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Sets down the first stanza. Describes two different nights through which spiritual persons pass, according to the two parts of man, the lower and the higher. Expounds the stanza which follows.

Stanza The First

On a dark night, Kindled in love with yearnings — oh, happy chance! —

I went forth without being observed, My house being now at rest.

In this first stanzas the soul sings of the happy fortune and chance which it experienced in going forth from all things that are without, and from the desires7474[Lit., ‘appetites,’ but this word is uniformly translated ‘desires,’ as the Spanish context frequently will not admit the use of the stronger word in English.] and imperfections that are in the sensual7575[The word translated ’sensual’ is sometimes sensual, and sometimes, as here, sensitivo. The meaning in either case is simply ‘of sense.’] part of man because of the disordered state of his reason. For the understanding of this it must be known that, for a soul to attain to the state of perfection, it has ordinarily first to pass through two principal kinds of night, which spiritual persons call purgations or purifications of the soul; and here we call them nights, for in both of them the soul journeys, as it were, by night, in darkness.

2. The first night or purgation is of the sensual part of the soul, which is treated in the present stanza, and will be treated in the first part of this book. And the second is of the spiritual part; of this speaks the second stanza, which follows; and of this we shall treat likewise, in the second and the third part,7676So Alc. The other authorities read: ‘and of this we shall treat likewise, in the second part with respect to the activity [of the soul] [these last three words are not contained in the Spanish of any authority], and in the third and the fourth part with respect to its passivity.’ E.p. follows this division. Alc., however, seems to correspond more closely with the Saint’s intentions; for he did not divide each of his ‘books’ into ‘parts’ and appears therefore to indicate by ‘part’ what we know as ‘book.’ Now Book I is in fact devoted to the active purgation of sense, as are Books II and III to the active purgation of the spirit. For the ‘fourth book,’ see General Introduction, IV above. with respect to the activity of the soul; and in the fourth part, with respect to its passitivity.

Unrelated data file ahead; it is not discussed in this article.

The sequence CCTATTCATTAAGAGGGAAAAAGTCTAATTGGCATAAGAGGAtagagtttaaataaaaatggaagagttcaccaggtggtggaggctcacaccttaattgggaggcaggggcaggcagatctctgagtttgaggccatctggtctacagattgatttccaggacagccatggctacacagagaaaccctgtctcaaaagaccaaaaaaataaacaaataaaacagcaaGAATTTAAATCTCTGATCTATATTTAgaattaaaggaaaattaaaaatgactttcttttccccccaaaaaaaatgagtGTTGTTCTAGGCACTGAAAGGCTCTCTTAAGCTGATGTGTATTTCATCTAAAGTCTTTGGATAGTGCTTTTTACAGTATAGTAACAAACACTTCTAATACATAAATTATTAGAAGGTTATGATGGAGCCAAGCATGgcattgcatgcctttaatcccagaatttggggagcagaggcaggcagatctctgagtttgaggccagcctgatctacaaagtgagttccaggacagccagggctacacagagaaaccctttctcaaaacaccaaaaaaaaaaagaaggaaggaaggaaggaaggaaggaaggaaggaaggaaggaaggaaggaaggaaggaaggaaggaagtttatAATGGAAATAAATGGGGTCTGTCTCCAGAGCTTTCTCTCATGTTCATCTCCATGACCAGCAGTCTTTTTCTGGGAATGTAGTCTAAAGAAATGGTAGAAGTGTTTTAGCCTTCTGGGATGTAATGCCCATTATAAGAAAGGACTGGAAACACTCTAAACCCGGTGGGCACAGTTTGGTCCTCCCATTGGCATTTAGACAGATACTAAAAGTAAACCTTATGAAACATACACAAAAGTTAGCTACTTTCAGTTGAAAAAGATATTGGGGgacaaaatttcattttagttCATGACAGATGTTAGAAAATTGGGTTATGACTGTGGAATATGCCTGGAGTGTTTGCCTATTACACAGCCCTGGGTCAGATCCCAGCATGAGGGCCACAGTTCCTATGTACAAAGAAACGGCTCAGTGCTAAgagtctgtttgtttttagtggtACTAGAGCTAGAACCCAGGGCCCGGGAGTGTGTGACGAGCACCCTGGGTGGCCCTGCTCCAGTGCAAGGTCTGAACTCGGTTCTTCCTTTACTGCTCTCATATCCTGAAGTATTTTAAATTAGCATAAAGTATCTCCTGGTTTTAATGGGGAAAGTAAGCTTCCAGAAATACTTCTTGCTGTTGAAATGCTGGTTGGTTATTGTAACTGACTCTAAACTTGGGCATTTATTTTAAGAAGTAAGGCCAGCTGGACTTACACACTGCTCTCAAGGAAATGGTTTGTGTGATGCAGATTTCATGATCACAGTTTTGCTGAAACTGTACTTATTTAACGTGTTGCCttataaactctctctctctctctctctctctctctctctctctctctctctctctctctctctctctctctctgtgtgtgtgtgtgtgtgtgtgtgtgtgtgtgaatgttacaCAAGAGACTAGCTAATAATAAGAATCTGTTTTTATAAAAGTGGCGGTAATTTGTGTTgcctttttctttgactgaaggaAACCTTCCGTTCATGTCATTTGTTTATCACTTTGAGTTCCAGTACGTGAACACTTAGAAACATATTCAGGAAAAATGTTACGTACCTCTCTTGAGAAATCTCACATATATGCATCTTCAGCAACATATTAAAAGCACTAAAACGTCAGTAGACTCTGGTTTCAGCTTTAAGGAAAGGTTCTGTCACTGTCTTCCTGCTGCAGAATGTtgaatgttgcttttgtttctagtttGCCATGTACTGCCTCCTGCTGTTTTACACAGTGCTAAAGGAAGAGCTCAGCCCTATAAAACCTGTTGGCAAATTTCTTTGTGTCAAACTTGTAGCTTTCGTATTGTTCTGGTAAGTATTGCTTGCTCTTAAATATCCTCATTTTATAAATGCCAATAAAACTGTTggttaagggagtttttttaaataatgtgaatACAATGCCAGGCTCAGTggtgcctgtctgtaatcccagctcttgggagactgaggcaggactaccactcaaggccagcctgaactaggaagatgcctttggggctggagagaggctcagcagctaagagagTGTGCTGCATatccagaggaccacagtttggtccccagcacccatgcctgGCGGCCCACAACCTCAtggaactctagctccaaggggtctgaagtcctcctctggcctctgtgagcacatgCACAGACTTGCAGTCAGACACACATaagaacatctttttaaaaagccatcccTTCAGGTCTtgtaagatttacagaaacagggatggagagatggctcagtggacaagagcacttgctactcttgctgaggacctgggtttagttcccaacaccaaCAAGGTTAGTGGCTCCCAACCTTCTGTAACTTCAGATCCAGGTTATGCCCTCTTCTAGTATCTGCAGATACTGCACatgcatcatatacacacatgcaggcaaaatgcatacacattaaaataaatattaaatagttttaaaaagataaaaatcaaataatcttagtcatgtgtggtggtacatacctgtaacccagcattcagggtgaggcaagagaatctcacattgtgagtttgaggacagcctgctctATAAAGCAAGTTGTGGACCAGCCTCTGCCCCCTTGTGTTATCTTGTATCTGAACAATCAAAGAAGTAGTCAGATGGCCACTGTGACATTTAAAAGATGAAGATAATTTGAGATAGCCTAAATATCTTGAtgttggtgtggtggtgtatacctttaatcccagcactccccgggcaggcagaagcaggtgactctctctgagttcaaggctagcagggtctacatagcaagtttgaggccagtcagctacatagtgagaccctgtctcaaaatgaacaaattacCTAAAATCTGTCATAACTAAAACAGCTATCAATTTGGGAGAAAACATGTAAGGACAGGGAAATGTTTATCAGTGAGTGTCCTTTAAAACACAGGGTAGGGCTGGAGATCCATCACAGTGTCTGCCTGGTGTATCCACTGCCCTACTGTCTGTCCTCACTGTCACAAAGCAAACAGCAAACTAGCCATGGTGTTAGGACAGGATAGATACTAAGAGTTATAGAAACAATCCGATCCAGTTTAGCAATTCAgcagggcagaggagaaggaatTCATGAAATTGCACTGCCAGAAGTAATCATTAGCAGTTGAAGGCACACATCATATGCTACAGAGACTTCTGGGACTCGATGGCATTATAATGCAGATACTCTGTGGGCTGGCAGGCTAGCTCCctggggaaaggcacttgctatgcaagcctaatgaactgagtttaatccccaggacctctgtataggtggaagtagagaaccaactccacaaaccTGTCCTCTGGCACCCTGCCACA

3. And this first night pertains to beginners, occurring at the time when God begins to bring them into the state of contemplation; in this night the spirit likewise has a part, as we shall say in due course. And the second night, or purification, pertains to those who are already proficient, occurring at the time when God desires to bring them to the state of union with God. And this latter night is a more obscure and dark and terrible purgation, as we shall say afterwards.

4. Briefly, then, the soul means by this stanza that it went forth (being led by God) for love of Him alone, enkindled in love of Him, upon a dark night, which is the privation and purgation of all its sensual desires, with respect to all outward things of the world and to those which were delectable to its flesh, and likewise with respect to the desires of its will. This all comes to pass in this purgation of sense; for which cause the soul says that it went forth while its house was still at rest;7777[The word translated ‘at rest’ is a past participle: more literally, ‘stilled.’] which house is its sensual part, the desires being at rest and asleep in it, as it is to them.7878[Lit., ‘and it in them.’ This ‘it’ means the soul; the preceding ‘it,’ the house.] For there is no going forth from the pains and afflictions of the secret places of the desires until these be mortified and put to sleep. And this, the soul says, was a happy chance for it — namely, its going forth without being observed: that is, without any desire of its flesh or any other thing being able to hinder it. And likewise, because it went out by night — which signifies the privation of all these things wrought in it by God, which privation was night for it.

5. And it was a happy chance that God should lead it into this night, from which there came to it so much good; for of itself the soul would not have succeeded in entering therein, because no man of himself can succeed in voiding himself of all his desires in order to come to God.

6. This is, in brief, the exposition of the stanza; and we shall now have to go through it, line by line, setting down one line after another, and expounding that which pertains to our purpose. And the same method is followed in the other stanzas, as I said in the Prologue7979I.e., in the ‘Argument.’ — namely, that each stanza will be set down and expounded, and afterwards each line.

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